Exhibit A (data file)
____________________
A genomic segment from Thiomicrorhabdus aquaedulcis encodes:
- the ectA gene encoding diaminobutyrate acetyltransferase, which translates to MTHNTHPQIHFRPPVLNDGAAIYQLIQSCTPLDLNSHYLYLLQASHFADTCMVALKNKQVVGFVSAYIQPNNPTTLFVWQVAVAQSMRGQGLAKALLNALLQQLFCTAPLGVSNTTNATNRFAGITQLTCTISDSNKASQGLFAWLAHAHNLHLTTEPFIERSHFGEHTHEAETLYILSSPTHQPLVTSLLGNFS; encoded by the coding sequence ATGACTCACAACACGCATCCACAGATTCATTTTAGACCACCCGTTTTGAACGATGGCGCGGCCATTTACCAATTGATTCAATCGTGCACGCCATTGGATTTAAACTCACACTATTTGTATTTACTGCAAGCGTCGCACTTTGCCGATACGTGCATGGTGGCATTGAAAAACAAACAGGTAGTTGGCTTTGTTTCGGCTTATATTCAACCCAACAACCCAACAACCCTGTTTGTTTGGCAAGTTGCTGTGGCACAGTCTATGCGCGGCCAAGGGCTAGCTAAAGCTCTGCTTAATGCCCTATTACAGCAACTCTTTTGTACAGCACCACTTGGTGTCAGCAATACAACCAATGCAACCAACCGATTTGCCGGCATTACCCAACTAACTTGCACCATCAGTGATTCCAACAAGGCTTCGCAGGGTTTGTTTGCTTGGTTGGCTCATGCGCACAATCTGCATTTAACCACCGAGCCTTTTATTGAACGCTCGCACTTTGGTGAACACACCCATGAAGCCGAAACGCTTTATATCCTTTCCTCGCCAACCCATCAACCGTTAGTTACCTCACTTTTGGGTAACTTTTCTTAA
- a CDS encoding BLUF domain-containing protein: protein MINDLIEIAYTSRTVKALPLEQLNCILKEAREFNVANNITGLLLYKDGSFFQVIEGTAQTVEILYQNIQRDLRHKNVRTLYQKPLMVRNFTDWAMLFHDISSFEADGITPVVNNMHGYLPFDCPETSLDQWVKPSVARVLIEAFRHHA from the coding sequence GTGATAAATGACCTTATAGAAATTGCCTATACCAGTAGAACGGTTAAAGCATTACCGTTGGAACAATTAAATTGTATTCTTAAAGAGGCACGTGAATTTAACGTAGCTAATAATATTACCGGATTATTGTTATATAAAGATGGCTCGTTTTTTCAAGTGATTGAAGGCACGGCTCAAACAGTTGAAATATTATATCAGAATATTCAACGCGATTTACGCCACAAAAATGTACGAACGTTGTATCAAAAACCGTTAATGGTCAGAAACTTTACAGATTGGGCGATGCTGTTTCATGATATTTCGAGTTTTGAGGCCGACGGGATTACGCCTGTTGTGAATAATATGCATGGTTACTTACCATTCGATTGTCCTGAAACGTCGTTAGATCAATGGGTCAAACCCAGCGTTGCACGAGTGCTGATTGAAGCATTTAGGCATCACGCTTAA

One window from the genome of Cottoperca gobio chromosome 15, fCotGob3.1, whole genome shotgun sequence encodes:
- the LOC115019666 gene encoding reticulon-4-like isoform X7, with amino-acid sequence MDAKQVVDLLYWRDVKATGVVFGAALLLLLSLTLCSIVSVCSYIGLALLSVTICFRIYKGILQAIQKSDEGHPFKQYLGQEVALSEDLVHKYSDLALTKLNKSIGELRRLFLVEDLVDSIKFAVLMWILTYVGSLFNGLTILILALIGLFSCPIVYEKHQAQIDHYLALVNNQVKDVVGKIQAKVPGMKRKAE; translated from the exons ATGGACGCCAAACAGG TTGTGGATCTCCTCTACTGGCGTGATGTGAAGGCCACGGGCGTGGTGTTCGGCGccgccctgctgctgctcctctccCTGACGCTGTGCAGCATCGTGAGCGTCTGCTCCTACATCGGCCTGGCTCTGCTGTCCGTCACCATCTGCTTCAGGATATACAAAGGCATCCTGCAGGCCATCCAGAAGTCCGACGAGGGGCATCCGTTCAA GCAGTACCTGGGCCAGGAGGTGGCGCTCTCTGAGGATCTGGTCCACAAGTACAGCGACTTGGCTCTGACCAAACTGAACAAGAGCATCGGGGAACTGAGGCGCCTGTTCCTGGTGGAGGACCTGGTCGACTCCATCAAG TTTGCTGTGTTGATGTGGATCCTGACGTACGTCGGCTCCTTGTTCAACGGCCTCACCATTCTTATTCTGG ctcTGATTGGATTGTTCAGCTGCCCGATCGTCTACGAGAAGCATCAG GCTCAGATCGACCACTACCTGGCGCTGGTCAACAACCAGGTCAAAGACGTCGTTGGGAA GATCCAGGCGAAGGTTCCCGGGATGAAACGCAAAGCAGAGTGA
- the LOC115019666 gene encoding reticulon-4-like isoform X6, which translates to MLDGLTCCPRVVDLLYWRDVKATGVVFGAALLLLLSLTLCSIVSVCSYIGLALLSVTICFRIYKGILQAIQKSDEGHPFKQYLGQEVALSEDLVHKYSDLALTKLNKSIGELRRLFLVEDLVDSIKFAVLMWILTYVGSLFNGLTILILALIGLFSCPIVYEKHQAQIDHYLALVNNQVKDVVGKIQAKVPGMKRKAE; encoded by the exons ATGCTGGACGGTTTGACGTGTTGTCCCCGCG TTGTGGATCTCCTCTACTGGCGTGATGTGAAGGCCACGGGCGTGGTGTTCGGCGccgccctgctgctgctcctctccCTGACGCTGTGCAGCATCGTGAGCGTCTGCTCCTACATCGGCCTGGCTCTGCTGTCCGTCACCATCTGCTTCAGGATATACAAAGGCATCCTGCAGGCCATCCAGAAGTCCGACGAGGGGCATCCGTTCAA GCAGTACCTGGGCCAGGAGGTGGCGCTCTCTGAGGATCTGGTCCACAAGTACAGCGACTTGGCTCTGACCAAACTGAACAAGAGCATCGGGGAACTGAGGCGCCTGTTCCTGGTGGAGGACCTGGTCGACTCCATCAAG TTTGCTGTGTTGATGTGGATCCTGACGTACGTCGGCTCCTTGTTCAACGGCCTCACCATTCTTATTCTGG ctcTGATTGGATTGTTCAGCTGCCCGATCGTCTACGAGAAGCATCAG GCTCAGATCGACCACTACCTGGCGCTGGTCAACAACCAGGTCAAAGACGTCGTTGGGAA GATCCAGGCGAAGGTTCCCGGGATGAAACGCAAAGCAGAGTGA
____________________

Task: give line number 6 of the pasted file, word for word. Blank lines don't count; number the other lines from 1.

- the LOC115019666 gene encoding reticulon-4-like isoform X6, which translates to MLDGLTCCPRVVDLLYWRDVKATGVVFGAALLLLLSLTLCSIVSVCSYIGLALLSVTICFRIYKGILQAIQKSDEGHPFKQYLGQEVALSEDLVHKYSDLALTKLNKSIGELRRLFLVEDLVDSIKFAVLMWILTYVGSLFNGLTILILALIGLFSCPIVYEKHQAQIDHYLALVNNQVKDVVGKIQAKVPGMKRKAE; encoded by the exons ATGCTGGACGGTTTGACGTGTTGTCCCCGCG TTGTGGATCTCCTCTACTGGCGTGATGTGAAGGCCACGGGCGTGGTGTTCGGCGccgccctgctgctgctcctctccCTGACGCTGTGCAGCATCGTGAGCGTCTGCTCCTACATCGGCCTGGCTCTGCTGTCCGTCACCATCTGCTTCAGGATATACAAAGGCATCCTGCAGGCCATCCAGAAGTCCGACGAGGGGCATCCGTTCAA GCAGTACCTGGGCCAGGAGGTGGCGCTCTCTGAGGATCTGGTCCACAAGTACAGCGACTTGGCTCTGACCAAACTGAACAAGAGCATCGGGGAACTGAGGCGCCTGTTCCTGGTGGAGGACCTGGTCGACTCCATCAAG TTTGCTGTGTTGATGTGGATCCTGACGTACGTCGGCTCCTTGTTCAACGGCCTCACCATTCTTATTCTGG ctcTGATTGGATTGTTCAGCTGCCCGATCGTCTACGAGAAGCATCAG GCTCAGATCGACCACTACCTGGCGCTGGTCAACAACCAGGTCAAAGACGTCGTTGGGAA GATCCAGGCGAAGGTTCCCGGGATGAAACGCAAAGCAGAGTGA